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The September Effect

The September Effect

September 08, 2021

Insight On 2021 Returns So Far And a Financial Look Forward

The stock market notched 7th straight months of gains in August, and the Standard & Poor's 500 index has set 53 new highs so far in 2021.

But it's a new month, and you should expect to see an article or two about what's called the "September Effect." September is when many professional investors end their fiscal year, which can lead to some overall market weakness.Some refer to historically weak stock market returns for the month of September. However, the effect is not overwhelming and, more importantly, is a poor predictor of year-over-year September performance. For example, if an individual had bet against September over the last 100 years, they would have made an overall profit. However, if the investor had made that bet only in 2014, for instance, they would have lost.2

Instead of looking at a singular months' performance, we have compiled a number of reasons to look forward to potential market growth and a couple of items to be cautious of.  

Reasons to be optimistic about the market:

  • Industries Reopening: As the world continues to reopen, the economy will tend to react favorably. We will see certain businesses gain value in their stocks again (think oil, travel and entertainment).
  • Growth in New Industries: Specific industries—tech, e-commerce and biotech—gained tons of ground during the pandemic and will continue to grow and give investors reason to feel confident.3
  • Low Interest Rates: The Federal Reserve has promised to keep interest rates near zero until at least 2023 which will encourage spending.4

What we're keeping our eye on:

  • Inflation: Those stimulus checks come at a cost. With more government spending, we’ve seen an increase in inflation which has lead to some investors pulling back and being cautious.
  • Unemployment: Although we’ve recovered millions of jobs since the country was hit hard in 2020, we’re still experiencing high unemployment numbers.5 With many federal unemployment benefits ending on September 4th, we can expect to see more people returning to work.6

We can run numbers and make predictions all day long, but at the end of the day, the best we can do is continue to watch the market and do what's best for our clients. So let’s be the kind of people who are prepared for anything the future has in store.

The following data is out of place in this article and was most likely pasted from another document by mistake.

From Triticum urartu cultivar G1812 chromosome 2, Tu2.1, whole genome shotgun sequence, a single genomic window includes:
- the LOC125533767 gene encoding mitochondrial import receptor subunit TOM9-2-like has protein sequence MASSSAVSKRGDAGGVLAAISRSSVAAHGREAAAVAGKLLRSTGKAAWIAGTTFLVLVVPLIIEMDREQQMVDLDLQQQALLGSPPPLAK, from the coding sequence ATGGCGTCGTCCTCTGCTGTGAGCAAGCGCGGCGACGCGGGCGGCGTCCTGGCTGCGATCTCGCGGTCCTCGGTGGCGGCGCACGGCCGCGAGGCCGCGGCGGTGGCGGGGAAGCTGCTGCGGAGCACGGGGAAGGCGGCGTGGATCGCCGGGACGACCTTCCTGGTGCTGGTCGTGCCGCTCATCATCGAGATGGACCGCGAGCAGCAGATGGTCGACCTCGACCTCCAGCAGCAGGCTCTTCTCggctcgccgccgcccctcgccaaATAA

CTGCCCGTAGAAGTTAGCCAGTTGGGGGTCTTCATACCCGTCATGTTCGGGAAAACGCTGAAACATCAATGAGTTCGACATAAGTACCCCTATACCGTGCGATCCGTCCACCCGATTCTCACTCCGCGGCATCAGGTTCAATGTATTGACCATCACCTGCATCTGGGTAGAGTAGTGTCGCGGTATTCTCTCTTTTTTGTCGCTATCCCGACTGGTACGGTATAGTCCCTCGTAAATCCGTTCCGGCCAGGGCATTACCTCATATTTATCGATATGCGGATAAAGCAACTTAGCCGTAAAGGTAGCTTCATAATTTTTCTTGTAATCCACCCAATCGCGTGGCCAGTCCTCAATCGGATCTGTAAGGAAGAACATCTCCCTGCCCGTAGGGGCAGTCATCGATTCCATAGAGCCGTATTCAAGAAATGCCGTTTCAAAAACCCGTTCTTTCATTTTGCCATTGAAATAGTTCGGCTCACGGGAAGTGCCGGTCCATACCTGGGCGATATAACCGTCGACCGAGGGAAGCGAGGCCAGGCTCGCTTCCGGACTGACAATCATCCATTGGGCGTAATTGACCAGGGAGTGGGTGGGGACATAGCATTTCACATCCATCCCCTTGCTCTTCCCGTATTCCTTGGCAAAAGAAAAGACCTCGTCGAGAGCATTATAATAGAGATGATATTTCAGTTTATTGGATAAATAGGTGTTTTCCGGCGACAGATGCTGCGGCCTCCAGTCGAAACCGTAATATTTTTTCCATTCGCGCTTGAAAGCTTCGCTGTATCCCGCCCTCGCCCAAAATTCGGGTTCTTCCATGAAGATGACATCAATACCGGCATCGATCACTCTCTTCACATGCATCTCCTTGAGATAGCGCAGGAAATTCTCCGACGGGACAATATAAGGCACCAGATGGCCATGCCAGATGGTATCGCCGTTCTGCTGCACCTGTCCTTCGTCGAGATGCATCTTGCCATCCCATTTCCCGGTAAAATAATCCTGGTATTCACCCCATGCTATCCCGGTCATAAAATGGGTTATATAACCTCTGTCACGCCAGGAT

Word From Steve


When I see articles about the September Effect, I'm reminded of my favorite stock market quote by Mark Twain.

"October: This is one of the particularly dangerous months to speculate in stocks. The others are July, January, September, April, November, May, March, June, December, August and February.”

There's always going to be some market theory, opinion, or model that suggests we're in "this cycle" or "that trend." Over the years, I've found that the best strategy is to ignore the noise and focus on your investing goals.

If someone you know needs help with their finances, refer them to us. We will be glad to help.

1., September 1, 2021. The S&P 500 Composite Index is an unmanaged group of securities considered to be representative of the stock market in general. Index performance is not indicative of the past performance of a particular investment. Past performance does not guarantee future results. Individuals cannot invest directly in an index. Investing involves risks, and investment decisions should be based on your own goals, time horizon, and risk tolerance. The return and principal value of investments will fluctuate as market conditions change. When sold, investments may be worth more or less than their original cost.
2., May 17, 2020

3. CBS, 2021
4. AP News, 2021

5., 2021

6. The Detroit Free Press, Aug, 2021

The content is developed from sources believed to be providing accurate information. The information in this material is not intended as tax or legal advice. Please consult legal or tax professionals for specific information regarding your individual situation. This material was developed and produced by FMG Suite to provide information on a topic that may be of interest. FMG Suite, LLC, is not affiliated with the named representative, broker-dealer, state- or SEC-registered investment advisory firm. The opinions expressed and material provided are for general information and should not be considered a solicitation for the purchase or sale of any security.